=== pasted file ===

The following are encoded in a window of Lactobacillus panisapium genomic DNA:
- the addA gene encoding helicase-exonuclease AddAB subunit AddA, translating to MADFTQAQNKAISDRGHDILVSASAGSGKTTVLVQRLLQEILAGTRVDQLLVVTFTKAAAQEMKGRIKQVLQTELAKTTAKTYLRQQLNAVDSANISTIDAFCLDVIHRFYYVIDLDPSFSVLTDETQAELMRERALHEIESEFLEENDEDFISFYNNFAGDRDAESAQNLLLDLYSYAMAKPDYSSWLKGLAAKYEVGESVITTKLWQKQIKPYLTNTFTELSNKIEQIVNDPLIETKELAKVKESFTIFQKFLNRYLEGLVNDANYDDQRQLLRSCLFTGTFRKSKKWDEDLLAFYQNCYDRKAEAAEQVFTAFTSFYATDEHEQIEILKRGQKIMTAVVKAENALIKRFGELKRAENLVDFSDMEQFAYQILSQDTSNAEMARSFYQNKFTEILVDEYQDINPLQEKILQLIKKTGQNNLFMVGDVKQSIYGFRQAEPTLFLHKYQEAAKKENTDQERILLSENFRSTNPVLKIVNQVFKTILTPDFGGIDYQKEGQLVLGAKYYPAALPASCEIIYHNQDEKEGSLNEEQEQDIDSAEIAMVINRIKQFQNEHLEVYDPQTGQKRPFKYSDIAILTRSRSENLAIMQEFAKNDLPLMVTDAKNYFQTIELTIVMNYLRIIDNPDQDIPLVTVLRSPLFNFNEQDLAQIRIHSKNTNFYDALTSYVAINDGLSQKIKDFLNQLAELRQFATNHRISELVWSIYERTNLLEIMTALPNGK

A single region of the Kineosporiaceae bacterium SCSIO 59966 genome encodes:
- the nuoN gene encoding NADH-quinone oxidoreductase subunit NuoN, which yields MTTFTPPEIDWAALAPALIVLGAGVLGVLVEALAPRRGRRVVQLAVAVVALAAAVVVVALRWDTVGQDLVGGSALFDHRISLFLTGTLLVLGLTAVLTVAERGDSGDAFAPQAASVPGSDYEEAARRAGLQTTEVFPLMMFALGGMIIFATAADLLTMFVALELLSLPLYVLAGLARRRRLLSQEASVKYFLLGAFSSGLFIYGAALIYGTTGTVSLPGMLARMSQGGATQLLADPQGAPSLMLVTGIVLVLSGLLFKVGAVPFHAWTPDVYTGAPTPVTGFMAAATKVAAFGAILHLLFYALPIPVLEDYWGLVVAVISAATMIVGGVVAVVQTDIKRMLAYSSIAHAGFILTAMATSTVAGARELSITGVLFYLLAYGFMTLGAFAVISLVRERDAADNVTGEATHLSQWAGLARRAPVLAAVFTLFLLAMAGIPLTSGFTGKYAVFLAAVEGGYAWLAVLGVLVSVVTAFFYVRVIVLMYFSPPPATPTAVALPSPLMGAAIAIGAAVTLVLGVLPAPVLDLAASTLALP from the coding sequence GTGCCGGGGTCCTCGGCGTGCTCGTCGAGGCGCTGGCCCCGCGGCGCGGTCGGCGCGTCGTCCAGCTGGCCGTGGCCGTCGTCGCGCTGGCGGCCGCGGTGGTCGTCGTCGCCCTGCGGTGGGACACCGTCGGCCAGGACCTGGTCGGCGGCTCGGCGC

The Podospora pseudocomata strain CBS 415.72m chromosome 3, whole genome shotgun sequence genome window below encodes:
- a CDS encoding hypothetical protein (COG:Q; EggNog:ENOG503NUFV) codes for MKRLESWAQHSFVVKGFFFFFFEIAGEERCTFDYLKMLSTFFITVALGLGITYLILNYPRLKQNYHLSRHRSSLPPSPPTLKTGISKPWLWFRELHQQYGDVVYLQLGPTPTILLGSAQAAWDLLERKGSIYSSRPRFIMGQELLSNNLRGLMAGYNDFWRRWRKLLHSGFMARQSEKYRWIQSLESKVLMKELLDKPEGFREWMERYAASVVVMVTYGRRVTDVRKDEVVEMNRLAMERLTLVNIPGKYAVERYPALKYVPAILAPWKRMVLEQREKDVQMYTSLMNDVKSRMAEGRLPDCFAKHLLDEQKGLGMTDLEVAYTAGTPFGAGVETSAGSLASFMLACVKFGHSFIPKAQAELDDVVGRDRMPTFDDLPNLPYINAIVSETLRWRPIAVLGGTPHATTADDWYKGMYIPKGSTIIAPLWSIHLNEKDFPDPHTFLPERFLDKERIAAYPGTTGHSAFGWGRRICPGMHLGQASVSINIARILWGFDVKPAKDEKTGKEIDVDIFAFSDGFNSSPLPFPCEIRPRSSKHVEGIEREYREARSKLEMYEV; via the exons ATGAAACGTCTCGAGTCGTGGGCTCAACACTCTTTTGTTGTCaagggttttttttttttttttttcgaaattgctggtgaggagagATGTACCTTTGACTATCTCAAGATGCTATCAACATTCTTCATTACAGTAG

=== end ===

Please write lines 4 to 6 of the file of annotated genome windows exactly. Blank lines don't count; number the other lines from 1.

- the nuoN gene encoding NADH-quinone oxidoreductase subunit NuoN, which yields MTTFTPPEIDWAALAPALIVLGAGVLGVLVEALAPRRGRRVVQLAVAVVALAAAVVVVALRWDTVGQDLVGGSALFDHRISLFLTGTLLVLGLTAVLTVAERGDSGDAFAPQAASVPGSDYEEAARRAGLQTTEVFPLMMFALGGMIIFATAADLLTMFVALELLSLPLYVLAGLARRRRLLSQEASVKYFLLGAFSSGLFIYGAALIYGTTGTVSLPGMLARMSQGGATQLLADPQGAPSLMLVTGIVLVLSGLLFKVGAVPFHAWTPDVYTGAPTPVTGFMAAATKVAAFGAILHLLFYALPIPVLEDYWGLVVAVISAATMIVGGVVAVVQTDIKRMLAYSSIAHAGFILTAMATSTVAGARELSITGVLFYLLAYGFMTLGAFAVISLVRERDAADNVTGEATHLSQWAGLARRAPVLAAVFTLFLLAMAGIPLTSGFTGKYAVFLAAVEGGYAWLAVLGVLVSVVTAFFYVRVIVLMYFSPPPATPTAVALPSPLMGAAIAIGAAVTLVLGVLPAPVLDLAASTLALP from the coding sequence GTGCCGGGGTCCTCGGCGTGCTCGTCGAGGCGCTGGCCCCGCGGCGCGGTCGGCGCGTCGTCCAGCTGGCCGTGGCCGTCGTCGCGCTGGCGGCCGCGGTGGTCGTCGTCGCCCTGCGGTGGGACACCGTCGGCCAGGACCTGGTCGGCGGCTCGGCGC

The Podospora pseudocomata strain CBS 415.72m chromosome 3, whole genome shotgun sequence genome window below encodes:
- a CDS encoding hypothetical protein (COG:Q; EggNog:ENOG503NUFV) codes for MKRLESWAQHSFVVKGFFFFFFEIAGEERCTFDYLKMLSTFFITVALGLGITYLILNYPRLKQNYHLSRHRSSLPPSPPTLKTGISKPWLWFRELHQQYGDVVYLQLGPTPTILLGSAQAAWDLLERKGSIYSSRPRFIMGQELLSNNLRGLMAGYNDFWRRWRKLLHSGFMARQSEKYRWIQSLESKVLMKELLDKPEGFREWMERYAASVVVMVTYGRRVTDVRKDEVVEMNRLAMERLTLVNIPGKYAVERYPALKYVPAILAPWKRMVLEQREKDVQMYTSLMNDVKSRMAEGRLPDCFAKHLLDEQKGLGMTDLEVAYTAGTPFGAGVETSAGSLASFMLACVKFGHSFIPKAQAELDDVVGRDRMPTFDDLPNLPYINAIVSETLRWRPIAVLGGTPHATTADDWYKGMYIPKGSTIIAPLWSIHLNEKDFPDPHTFLPERFLDKERIAAYPGTTGHSAFGWGRRICPGMHLGQASVSINIARILWGFDVKPAKDEKTGKEIDVDIFAFSDGFNSSPLPFPCEIRPRSSKHVEGIEREYREARSKLEMYEV; via the exons ATGAAACGTCTCGAGTCGTGGGCTCAACACTCTTTTGTTGTCaagggttttttttttttttttttcgaaattgctggtgaggagagATGTACCTTTGACTATCTCAAGATGCTATCAACATTCTTCATTACAGTAG